Aug. 6—Who'd be a middle schooler? A three-year sentence of unparalleled physical and psychic flux, self-doubt and self-discovery; the wrench of exiting childhood and the commencement of a dicey phase decidedly in between.
Who'd be a middle schooler in 2022? Where, against the backdrop of the more classical burdens of the age, the mere act of school-going is weighed down by relentless sparring over the ins and outs of what the nation has resorted to referring to as "education's culture wars": disputes over pronoun use, sex education and, somehow, the teaching of American history. That's before getting into the unquantifiable damage inflicted by a once-in-a-century pandemic. Nor the sickening dread of gun violence, as sustained as clockwork.
And who'd be a middle schooler in 2022 and in the minority? A transgender student? A non-native English speaker? A student of color in a predominantly white school? If you dare, take all of the above, most of which affects this group disproportionately to begin with, and add to it.
We learned this week that both Black and English language learning students in our city's middle schools again faced more discipline than their counterparts last year. What's more, the number of suspensions in the 2021-2022 school year was at its highest level in five years — although the school district's student population continues to decline.
Remember that protesting middle schoolers at Lincoln and Lyman Moore middle schools marched out of class last May to draw attention to what's been characterized as a "culture of tolerance" toward racism and sexism. The event was, by all accounts, imperfectly coordinated and communicated. These things are. It was also courageous and rare and insisted on a response — one very gradually forthcoming.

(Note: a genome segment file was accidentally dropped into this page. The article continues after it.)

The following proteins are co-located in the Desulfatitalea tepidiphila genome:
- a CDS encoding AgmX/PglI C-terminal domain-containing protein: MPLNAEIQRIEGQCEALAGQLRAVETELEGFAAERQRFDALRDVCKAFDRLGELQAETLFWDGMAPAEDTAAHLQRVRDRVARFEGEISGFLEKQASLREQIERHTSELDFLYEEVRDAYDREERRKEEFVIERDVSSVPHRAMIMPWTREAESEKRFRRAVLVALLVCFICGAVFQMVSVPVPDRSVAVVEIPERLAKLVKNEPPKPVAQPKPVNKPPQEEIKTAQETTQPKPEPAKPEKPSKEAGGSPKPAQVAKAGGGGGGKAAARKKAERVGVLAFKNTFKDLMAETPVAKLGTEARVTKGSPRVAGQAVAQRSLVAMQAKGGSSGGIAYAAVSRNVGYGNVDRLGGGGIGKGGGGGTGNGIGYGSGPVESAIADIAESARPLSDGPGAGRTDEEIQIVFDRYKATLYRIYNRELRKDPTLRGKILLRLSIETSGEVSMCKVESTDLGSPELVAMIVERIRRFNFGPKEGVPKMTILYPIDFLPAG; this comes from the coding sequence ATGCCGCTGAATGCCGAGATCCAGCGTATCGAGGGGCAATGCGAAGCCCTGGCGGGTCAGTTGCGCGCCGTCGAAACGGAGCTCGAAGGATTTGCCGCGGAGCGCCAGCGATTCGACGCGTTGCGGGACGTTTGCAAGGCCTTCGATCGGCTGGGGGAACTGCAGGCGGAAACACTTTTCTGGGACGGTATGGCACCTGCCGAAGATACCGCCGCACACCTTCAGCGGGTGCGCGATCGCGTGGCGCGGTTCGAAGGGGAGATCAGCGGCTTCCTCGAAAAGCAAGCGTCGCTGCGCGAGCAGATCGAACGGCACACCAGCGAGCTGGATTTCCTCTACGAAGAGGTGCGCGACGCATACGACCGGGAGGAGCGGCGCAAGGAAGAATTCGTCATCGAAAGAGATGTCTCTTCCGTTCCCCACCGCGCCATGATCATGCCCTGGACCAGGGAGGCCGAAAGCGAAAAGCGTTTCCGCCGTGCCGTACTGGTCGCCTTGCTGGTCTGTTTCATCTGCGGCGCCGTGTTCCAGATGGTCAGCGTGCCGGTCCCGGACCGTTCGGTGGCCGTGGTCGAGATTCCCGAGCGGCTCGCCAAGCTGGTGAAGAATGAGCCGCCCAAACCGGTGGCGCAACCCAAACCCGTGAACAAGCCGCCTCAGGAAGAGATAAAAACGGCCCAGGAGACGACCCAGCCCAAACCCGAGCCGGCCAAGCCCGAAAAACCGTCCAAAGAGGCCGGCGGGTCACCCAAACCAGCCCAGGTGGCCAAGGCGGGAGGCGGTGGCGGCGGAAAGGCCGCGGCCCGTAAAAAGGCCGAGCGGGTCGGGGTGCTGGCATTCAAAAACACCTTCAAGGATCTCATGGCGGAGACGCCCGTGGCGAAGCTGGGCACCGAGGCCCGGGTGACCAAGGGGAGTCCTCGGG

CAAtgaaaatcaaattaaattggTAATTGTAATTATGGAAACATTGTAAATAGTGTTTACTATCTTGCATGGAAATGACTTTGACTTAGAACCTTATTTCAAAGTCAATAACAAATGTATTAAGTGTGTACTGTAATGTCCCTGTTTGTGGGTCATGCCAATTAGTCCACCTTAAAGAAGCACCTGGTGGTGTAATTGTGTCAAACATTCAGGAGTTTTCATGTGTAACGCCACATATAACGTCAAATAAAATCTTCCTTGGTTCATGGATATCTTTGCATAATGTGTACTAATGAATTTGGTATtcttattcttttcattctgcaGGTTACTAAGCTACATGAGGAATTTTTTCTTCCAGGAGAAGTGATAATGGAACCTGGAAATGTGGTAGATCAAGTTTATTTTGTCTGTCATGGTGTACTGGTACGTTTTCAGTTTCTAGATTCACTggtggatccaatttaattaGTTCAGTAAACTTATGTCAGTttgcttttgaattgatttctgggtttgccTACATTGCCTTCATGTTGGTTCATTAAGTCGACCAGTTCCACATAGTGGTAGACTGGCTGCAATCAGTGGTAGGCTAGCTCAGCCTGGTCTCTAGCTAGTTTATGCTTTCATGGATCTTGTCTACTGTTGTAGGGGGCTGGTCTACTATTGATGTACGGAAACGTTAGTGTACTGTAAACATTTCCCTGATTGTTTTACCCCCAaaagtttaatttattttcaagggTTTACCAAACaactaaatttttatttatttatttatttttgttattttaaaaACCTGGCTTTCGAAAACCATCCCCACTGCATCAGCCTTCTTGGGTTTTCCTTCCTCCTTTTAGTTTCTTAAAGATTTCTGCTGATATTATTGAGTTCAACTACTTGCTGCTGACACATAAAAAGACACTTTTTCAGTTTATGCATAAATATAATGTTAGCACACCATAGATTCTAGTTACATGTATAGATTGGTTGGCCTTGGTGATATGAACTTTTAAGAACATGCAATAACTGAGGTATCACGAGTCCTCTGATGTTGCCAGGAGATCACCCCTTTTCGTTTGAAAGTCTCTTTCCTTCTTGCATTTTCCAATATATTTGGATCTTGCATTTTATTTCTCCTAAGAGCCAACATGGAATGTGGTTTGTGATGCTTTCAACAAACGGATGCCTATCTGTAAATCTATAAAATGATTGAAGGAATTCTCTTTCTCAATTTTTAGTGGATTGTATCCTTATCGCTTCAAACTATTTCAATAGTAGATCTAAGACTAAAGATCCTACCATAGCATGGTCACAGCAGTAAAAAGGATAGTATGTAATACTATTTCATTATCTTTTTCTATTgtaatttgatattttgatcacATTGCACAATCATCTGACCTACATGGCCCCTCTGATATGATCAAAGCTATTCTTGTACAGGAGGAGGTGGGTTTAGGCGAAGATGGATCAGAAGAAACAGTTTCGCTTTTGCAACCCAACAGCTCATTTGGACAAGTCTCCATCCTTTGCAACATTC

Using school suspensions or other statistics as tidy units with which to interrogate inequitable and disparate treatment of students falls short. We know discrimination tends to pervade in ways so subtle we often call them "micro" or, if they prove hard to articulate, "vague." In middle school, you can bet it's all pretty hard to articulate. Not that it's stopped Portland students from trying.
Outgoing Superintendent Xavier Botana has said the students' allegations are not new, that they were consistent with surveys conducted over time. Botana has previously expressed interest in using school board contingency funds to support the response to the students' protests. The school district said this week it would work to "prioritize strengthening relationships, increase social-emotional learning instruction, look for alternatives to punitive discipline and continue to monitor and share discipline data."
That's a start. A dedicated, time-consuming and probably costly process is what's required.